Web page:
This impasse continues as we approach the limit of the nation's borrowing authority and exhaustion of extraordinary measures the Treasury Department can take to continue to pay the nation's bills. The US actually reached the debt limit on May 19, but Treasury Secretary Jack Lew has been shuffling money in government accounts in order to keep funding our obligations. Secretary Lew stated in a letter to Speaker Boehner that the department would be out of maneuvering room on October 17. Given the large amounts of cash flowing in and out of the Treasury on a daily basis and a moderate amount of uncertainty of future tax receipts and benefit claims, a specific end date is hard to precisely determine, which is why some have argued that the US has more time. For more on the nation's fiscal obligations this fall and a drop-dead date on US obligations, see the Bipartisan Policy Center's detailed projections.

Even the threat of a US default could have serious repercussions for the world economy. While some members of Congress have speculated that the US could "prioritize" payments to avoid a default on the debt, Secretary Lew has reiterated that such a move would be impossible to implement in Treasury payment systems and economists continue to warn of domestic and worldwide consequences. The resulting economic shock could also sharply increase the interest rate on Treasury bonds, increasing the amount the US must pay to service its debt both now and in the long run.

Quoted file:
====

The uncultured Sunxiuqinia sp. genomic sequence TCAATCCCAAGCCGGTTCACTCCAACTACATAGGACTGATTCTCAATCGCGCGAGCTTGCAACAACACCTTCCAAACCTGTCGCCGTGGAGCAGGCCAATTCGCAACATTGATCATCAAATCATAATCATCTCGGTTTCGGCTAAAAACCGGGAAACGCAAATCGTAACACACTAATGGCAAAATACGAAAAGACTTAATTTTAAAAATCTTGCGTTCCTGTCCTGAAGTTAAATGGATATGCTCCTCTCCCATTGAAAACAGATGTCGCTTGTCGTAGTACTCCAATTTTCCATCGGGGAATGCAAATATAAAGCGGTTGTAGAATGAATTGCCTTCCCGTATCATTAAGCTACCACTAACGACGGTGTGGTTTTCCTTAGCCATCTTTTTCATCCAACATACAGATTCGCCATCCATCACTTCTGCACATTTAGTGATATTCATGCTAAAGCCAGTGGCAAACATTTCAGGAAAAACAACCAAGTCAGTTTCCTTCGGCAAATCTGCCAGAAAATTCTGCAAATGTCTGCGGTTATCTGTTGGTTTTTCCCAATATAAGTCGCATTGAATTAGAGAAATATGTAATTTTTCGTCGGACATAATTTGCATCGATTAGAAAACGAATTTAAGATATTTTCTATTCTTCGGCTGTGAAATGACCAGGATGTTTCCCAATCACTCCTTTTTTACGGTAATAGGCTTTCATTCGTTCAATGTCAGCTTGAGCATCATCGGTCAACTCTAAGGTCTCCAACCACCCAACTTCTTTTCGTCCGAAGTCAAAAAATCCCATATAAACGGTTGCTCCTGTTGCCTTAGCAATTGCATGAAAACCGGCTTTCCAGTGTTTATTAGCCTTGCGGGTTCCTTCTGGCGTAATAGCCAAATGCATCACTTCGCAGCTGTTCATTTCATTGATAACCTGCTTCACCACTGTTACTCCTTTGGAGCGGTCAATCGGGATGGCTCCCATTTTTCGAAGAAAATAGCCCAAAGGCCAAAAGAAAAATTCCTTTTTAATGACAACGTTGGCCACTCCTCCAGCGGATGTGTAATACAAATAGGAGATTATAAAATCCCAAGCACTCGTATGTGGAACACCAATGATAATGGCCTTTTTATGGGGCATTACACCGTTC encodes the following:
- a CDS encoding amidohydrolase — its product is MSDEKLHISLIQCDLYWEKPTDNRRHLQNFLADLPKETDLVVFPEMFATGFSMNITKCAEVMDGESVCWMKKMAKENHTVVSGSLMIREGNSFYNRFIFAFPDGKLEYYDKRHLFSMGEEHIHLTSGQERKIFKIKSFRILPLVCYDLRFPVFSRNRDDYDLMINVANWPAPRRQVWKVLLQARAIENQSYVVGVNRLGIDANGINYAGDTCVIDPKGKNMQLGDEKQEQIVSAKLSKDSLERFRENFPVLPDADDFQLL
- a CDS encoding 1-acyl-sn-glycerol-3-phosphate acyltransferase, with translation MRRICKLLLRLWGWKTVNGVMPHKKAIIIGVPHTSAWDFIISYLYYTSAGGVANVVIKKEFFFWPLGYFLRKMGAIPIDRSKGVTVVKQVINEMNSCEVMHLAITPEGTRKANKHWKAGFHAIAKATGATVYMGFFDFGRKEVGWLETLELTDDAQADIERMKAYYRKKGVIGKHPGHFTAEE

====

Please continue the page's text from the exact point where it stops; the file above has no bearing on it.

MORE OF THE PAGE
World financial leaders, who just wrapped up a World Bank and International Monetary Fund (IMF) meeting in Washington, DC this weekend, urged the US to resolve this crisis by raising the debt limit and reopening the government. Even through the financial crisis and world economic downturn, US Treasury bonds have been considered one of the safest investments worldwide, evidenced by the low interest rates. Default on US debt threatens not only the full faith and credit of the US government but the stability of world financial markets. For even more debt ceiling information, see The Washington Post's "Absolutely everything you need to know about the debt ceiling."

Effect on Disability Programs